• Synology for Enterprise: The FS3400, priced at about $4,000, is Synology's enterprise offering. It is equipped with an Intel Xeon D-1541 8-core CPU and up to 128 GB DDR4 ECC RDIMM, ensuring high-speed performance and reliability.

Community and Support

Official Technical Support

When it comes to ensuring the longevity and smooth operation of a product, technical support is paramount.

  • QNAP's Support: QNAP offers a detailed support ticket system. On average, initial response times can vary between 24 to 48 hours. Their advanced replacement service for the TS-453D model, for instance, costs around $70 annually.
  • Synology's Support: Synology boasts a chat system for instant responses, available during business hours. Their extended warranty for the DS920+, a popular model, is priced at approximately $80 for an additional two years.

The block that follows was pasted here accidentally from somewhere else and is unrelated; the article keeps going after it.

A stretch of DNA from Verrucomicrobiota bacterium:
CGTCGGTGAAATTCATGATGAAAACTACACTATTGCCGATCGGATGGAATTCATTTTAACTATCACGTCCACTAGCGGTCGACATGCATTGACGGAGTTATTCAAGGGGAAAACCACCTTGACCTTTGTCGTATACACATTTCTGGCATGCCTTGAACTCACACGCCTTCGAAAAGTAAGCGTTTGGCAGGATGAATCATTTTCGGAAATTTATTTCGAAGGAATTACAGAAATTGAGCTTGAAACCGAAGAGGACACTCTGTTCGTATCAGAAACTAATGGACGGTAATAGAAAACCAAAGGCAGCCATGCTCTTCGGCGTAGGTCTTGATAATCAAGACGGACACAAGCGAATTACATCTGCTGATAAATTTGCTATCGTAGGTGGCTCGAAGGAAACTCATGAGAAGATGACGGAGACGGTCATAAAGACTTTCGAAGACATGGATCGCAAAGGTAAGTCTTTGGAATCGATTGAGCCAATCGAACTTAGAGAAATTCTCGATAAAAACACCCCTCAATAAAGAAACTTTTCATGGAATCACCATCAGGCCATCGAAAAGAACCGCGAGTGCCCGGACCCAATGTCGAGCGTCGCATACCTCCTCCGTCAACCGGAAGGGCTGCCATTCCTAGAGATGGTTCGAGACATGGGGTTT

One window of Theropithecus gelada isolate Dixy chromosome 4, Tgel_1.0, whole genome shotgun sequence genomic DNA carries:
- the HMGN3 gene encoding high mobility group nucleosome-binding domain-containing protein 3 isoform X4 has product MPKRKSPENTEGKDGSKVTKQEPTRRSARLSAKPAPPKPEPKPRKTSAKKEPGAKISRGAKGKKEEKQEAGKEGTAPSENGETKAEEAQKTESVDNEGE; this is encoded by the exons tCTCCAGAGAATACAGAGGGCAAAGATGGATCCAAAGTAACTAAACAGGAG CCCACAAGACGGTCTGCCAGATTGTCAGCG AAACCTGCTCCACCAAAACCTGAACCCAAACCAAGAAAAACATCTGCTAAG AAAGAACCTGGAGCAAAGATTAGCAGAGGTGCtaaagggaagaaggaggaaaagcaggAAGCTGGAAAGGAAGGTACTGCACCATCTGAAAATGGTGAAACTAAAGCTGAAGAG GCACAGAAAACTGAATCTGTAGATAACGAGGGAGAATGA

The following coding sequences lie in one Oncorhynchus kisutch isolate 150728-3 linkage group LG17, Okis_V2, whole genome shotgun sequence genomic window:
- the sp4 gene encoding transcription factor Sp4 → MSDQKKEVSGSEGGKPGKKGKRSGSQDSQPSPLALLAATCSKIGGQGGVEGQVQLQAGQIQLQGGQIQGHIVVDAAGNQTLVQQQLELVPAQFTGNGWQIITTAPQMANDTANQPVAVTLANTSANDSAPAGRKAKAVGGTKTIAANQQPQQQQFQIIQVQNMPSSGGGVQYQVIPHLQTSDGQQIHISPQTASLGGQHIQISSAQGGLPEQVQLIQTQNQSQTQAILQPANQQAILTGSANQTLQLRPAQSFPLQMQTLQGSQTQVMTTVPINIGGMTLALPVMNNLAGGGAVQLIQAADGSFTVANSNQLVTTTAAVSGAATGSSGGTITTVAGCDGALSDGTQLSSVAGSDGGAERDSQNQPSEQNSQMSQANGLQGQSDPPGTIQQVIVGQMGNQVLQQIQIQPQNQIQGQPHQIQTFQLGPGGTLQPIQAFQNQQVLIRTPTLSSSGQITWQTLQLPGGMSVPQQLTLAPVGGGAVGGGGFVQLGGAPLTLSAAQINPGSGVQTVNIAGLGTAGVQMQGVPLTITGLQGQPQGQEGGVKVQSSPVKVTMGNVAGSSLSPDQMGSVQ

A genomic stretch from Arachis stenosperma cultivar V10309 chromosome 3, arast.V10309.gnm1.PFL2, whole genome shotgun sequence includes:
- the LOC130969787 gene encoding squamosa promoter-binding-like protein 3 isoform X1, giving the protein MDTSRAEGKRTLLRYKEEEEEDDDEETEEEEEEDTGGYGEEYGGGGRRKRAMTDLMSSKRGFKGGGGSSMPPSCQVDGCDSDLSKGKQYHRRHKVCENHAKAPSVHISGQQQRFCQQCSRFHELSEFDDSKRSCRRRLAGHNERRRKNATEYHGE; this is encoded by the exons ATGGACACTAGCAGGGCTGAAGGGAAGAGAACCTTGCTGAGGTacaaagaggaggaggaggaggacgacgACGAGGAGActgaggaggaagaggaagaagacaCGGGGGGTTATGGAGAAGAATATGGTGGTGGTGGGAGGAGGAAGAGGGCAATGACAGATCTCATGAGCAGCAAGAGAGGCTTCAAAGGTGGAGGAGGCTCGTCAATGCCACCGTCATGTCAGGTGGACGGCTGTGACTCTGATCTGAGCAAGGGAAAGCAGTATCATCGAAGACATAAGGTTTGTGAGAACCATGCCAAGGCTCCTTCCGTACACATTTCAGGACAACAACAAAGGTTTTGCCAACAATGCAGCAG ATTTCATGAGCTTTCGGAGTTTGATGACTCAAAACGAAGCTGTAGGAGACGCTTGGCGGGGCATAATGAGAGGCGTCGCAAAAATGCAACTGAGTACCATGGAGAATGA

User Communities and Forums

Communities are invaluable resources for troubleshooting, tips, and tricks.

  • QNAP Community: The QNAP community forum is vibrant with over 100,000 active members. Popular threads often discuss firmware updates, with some posts garnering upwards of 10,000 views in a week.
  • Synology Community: Synology’s community is equally dynamic, boasting over 200,000 members. A trending topic recently focused on DSM 7.0 updates and attracted around 15,000 views in just a few days.

Knowledge Base and Tutorials

An extensive knowledge base can be a lifesaver, especially for users new to NAS systems.

  • QNAP's Knowledge Base: QNAP's official knowledge base is well-structured and offers articles on a wide array of topics. A recent guide on RAID configuration was updated last month and has already been accessed over 5,000 times.
  • Synology's Tutorials: Synology doesn’t lag behind, with numerous tutorial videos and articles. Their video on Hybrid RAID setup, uploaded six months ago on their official YouTube channel, has amassed more than 50,000 views.